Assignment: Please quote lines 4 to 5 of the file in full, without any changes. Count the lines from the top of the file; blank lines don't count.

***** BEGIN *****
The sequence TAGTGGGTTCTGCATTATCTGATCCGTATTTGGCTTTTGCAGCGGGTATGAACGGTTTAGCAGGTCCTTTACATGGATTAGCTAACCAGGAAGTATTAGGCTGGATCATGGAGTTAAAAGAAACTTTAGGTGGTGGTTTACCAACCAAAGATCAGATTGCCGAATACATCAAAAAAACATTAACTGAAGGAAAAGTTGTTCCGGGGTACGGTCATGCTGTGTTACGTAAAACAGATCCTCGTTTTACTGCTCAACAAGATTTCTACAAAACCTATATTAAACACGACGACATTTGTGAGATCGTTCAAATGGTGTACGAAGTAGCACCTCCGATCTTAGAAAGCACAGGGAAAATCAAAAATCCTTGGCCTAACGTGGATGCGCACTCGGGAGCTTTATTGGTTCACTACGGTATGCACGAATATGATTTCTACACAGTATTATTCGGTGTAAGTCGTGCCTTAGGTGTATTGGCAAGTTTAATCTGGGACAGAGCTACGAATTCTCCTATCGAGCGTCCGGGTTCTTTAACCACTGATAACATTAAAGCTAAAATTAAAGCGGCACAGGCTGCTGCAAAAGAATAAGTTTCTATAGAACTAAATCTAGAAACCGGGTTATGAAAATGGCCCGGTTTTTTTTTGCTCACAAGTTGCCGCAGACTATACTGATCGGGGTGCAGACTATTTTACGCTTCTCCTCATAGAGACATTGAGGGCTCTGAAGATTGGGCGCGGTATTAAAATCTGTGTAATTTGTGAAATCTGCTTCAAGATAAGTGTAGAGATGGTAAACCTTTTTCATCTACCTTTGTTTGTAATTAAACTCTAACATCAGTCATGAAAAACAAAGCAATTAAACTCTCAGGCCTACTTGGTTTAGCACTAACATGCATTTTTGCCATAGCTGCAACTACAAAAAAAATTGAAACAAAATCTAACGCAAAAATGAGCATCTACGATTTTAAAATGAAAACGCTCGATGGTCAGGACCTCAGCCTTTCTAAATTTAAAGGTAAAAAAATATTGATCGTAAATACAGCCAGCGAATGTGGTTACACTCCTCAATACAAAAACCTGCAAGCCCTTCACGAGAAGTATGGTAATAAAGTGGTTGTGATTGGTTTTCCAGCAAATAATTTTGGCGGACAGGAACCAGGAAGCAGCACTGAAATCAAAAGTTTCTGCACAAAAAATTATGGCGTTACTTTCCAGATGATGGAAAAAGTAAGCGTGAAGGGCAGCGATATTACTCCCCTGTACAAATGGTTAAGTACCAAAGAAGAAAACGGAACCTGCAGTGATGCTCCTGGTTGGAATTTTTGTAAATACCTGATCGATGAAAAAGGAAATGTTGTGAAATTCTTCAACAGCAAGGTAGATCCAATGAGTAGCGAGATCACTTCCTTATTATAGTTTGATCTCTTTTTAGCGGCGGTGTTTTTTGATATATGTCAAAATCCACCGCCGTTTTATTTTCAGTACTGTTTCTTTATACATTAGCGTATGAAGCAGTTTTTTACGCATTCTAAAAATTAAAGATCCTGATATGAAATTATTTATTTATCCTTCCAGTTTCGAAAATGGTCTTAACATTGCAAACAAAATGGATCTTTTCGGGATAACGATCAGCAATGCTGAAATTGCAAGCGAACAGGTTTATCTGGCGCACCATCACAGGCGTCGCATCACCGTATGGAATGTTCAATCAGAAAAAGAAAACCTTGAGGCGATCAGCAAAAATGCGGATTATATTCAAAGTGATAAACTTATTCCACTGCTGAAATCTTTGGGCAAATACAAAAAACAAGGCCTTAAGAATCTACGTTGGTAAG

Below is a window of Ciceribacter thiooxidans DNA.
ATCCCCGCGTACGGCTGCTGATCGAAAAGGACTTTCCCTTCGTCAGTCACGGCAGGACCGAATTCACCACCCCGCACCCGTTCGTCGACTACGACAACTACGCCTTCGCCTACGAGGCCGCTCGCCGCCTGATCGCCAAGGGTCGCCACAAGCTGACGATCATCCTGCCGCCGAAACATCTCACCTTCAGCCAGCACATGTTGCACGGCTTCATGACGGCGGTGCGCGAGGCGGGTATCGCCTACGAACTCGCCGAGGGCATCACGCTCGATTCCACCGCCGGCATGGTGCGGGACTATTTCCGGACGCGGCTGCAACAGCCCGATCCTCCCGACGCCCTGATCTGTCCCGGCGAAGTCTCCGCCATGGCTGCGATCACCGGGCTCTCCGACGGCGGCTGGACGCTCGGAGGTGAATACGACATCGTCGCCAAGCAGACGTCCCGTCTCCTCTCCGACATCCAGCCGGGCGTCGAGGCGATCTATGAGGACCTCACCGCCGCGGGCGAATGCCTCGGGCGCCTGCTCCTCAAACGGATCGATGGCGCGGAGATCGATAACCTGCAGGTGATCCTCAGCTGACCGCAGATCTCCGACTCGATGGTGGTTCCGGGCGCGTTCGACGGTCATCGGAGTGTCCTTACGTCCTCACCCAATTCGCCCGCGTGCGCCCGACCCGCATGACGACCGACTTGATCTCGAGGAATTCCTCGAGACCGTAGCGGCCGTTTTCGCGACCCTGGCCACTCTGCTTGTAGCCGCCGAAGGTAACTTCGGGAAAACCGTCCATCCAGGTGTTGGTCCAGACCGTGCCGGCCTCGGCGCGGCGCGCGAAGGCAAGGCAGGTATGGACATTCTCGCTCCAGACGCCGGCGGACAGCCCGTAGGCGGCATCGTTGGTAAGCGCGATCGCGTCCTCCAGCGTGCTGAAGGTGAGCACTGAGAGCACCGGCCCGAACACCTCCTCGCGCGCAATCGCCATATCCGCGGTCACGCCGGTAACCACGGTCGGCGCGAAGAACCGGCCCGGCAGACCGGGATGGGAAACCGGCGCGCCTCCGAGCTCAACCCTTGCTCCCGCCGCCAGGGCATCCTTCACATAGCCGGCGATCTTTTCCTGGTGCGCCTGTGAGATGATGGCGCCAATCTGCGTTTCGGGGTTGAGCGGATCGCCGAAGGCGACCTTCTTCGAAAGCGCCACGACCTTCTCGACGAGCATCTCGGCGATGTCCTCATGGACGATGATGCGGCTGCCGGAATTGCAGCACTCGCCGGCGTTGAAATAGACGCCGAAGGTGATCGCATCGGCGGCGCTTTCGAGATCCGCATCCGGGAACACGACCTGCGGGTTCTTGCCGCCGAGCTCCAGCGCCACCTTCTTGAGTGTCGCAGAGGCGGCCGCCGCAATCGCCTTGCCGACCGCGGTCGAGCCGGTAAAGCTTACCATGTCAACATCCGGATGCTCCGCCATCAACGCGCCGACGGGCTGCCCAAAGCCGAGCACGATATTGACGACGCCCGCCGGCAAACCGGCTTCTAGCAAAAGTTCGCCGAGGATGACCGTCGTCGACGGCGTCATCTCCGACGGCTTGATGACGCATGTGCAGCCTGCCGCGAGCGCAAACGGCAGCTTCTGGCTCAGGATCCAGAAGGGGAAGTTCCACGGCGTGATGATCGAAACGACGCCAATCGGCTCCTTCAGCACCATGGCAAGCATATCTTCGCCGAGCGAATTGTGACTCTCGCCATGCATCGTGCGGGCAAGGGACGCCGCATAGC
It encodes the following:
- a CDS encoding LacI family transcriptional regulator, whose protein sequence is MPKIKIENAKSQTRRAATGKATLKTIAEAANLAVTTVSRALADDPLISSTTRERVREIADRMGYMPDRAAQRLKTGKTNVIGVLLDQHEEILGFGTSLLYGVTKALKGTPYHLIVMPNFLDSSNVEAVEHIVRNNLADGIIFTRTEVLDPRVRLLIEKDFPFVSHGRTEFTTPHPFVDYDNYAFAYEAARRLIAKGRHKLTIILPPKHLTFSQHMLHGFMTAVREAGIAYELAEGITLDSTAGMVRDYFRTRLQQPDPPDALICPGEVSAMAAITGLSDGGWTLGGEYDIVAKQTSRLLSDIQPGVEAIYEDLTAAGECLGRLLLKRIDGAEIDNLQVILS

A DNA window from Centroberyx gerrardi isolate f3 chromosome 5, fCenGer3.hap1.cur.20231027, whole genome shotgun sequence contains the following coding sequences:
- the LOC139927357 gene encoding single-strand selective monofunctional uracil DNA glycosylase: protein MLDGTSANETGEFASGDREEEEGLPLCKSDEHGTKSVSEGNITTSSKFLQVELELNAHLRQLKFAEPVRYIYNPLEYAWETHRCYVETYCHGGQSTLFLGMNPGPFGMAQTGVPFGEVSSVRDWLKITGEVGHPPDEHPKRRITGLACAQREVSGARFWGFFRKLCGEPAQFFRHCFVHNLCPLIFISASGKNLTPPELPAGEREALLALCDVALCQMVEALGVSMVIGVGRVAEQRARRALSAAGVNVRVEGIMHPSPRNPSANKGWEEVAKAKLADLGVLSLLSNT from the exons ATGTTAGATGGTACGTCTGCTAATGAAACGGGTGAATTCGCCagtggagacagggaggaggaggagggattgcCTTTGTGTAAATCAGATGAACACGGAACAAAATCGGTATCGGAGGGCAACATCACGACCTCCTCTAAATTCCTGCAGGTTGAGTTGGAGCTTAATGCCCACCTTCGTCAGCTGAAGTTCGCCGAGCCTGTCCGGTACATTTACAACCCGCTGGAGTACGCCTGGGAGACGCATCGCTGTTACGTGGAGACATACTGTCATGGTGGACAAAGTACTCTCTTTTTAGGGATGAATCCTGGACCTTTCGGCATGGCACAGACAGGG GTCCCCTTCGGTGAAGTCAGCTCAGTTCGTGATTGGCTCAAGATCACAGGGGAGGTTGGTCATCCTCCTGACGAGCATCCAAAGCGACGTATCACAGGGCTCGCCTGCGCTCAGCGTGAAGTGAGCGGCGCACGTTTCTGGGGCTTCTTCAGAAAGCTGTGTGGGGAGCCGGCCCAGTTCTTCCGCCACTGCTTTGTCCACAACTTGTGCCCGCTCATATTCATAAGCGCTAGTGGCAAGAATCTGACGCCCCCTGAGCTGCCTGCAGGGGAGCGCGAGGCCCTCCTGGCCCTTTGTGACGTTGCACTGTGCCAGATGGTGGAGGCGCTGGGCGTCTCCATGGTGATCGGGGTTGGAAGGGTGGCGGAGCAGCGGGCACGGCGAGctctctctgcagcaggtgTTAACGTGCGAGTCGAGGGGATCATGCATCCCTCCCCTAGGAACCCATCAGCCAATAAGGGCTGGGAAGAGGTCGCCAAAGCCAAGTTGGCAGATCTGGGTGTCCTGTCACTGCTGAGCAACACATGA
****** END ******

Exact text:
It encodes the following:
- a CDS encoding LacI family transcriptional regulator, whose protein sequence is MPKIKIENAKSQTRRAATGKATLKTIAEAANLAVTTVSRALADDPLISSTTRERVREIADRMGYMPDRAAQRLKTGKTNVIGVLLDQHEEILGFGTSLLYGVTKALKGTPYHLIVMPNFLDSSNVEAVEHIVRNNLADGIIFTRTEVLDPRVRLLIEKDFPFVSHGRTEFTTPHPFVDYDNYAFAYEAARRLIAKGRHKLTIILPPKHLTFSQHMLHGFMTAVREAGIAYELAEGITLDSTAGMVRDYFRTRLQQPDPPDALICPGEVSAMAAITGLSDGGWTLGGEYDIVAKQTSRLLSDIQPGVEAIYEDLTAAGECLGRLLLKRIDGAEIDNLQVILS